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During the Holiday Season Americans Remember the Needy


The holiday season in America is traditionally a time of gift-giving among family and friends. But it is also an occasion for many Americans to spend their time and money helping others who are less fortunate than themselves. One such charitable effort has been helping New Yorkers help other New Yorkers since 1912.

Along with the scent of roasted chestnuts on Fifth Avenue, and the sound of hand-bells rung by the scores of Santa Claus look-alikes outside the bustling Big Apple department stores, the re-appearance of the New York Times’ Neediest Cases Fund is another way New Yorkers know the holiday season is here.

Every day between November first and the end of January, the New York Times newspaper prominently profiles the plight of about 90 people way down on their luck, but who could be helped through readers’ generosity. "I think the unifying spirit here is one of civic conscience," says Jack Rosenthal, who administers the Neediest Cases Fund for the New York Times Foundation. He says the fund was conceived on Christmas Day 1911, when the newspaper’s publisher, Alfred S. Ochs went for a walk after a big turkey dinner and was approached by a hungry man asking for money for food. Mr. Ochs gave it to him….

"And the following Christmas, he asked the staff of the newspaper to go out and find the one hundred neediest cases in New York and to write stories about them, secure in the knowledge that New Yorkers, presented with this information, would respond. That remains the animating spirit of this fund," says Mr. Rosenthal. The fund has received over 200 million dollars in its 93-year history from donors large and small and as diverse as New York itself.

Virginia Miles, who is Jewish, has given every year since 1928, when she was 12 and sent in a dime. "There is a saying in Hebrew – ‘Tikkun Olam’ ‘Repair the world.’ It’s what Jews are supposed to do. And my way of repairing the world was to give to people who were less fortunate," says Virginia Miles. "I felt by giving a helping hand through the New York Times, we could get these people back on their feet and they could support themselves again and have dignity and courage," says Ms Miles.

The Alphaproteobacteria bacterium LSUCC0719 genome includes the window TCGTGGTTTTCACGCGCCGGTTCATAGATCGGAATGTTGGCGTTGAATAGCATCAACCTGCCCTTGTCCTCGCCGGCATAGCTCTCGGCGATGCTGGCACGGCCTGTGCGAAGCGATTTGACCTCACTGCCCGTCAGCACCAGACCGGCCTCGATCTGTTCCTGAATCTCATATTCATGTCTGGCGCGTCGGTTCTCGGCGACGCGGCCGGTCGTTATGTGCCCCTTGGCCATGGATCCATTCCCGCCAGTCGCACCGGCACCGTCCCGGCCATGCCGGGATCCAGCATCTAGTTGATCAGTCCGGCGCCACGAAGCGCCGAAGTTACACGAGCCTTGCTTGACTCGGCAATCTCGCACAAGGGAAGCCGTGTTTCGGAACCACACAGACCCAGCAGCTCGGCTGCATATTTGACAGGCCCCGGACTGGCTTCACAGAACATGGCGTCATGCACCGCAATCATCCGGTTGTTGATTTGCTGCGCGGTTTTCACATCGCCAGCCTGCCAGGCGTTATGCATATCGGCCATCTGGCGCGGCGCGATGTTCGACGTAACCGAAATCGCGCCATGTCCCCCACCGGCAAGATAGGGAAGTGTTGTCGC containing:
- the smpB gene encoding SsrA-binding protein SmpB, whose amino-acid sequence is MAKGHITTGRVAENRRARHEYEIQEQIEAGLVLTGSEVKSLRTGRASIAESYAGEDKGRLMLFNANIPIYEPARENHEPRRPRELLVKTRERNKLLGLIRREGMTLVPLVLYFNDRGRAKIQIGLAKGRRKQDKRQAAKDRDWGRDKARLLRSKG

Dignity and courage are natural traits to Boubacar Traore, a West African who lost his leg to gangrene after being tortured in a West African jail. In Central Park, New York, most joggers run without a care. Mr. Traore has taught himself to run competitively with an artificial leg. He made it to America and was granted asylum in 2003, then received money from the Neediest Cases Fund to help pay his rent and transportation for three months. Still, he hopes that the ‘Times’’ publicity will help him find a sponsor who will help him go to university and realize his American dream.

"Boubacar is poor. Generally, I don’t like people [to] know about my life, what is my problem. But I said [to] myself ‘maybe if the journalists explain about this moment, maybe it’s good because it enables… people to know my situation now," says Mr. Traore.

Most of the Times Neediest Cases are native New Yorkers who have had a hard life. Before she was arrested for selling drugs six years ago, Michelle Riddle was a homeless, drug- addicted prostitute with HIV AIDS. "I remember being on the street. I weighed about 88 pounds [40 kilos] soaking wet," says Ms Riddle. "I had completely stopped taking care of myself in terms of hygiene, eating, bathing, all that. I was just miserable. I wasn’t living. I was just existing. It took prison to straighten me out."

When Ms. Riddle was released, she was admitted to a Catholic Charities program that combined group fellowship with job skills instruction for people like her. She learned word processing, and otherwise thrived in the program. Later the Neediest Cases Fund gave Ms. Riddle a stipend allowing her to volunteer with the program to help others. Still, she had no computer of her own, a fact she happened to mention during her interview with the Times, and weeks later, while being interviewed for this story, he program director appeared at the door carrying one.

"Oh my goodness! Look at this…! Because of the article… Excuse me. I need some tissue. You know, I heard bits and pieces, and I was like ‘Yeah, yeah. [doubtful]’ But look! It’s actually a computer here in front of me! My God! I’m so happy! You know how awesome that is? God opens doors. This is my Christmas," exclaims Ms Riddle.

That’s exactly the kind of joy the New York Times Neediest Cases program was intended ed to produce. And it’s a program very much in keeping with a deep-rooted tradition of charity in the United States. Last year, Americans gave over 240 billion dollars in charitable contributions.

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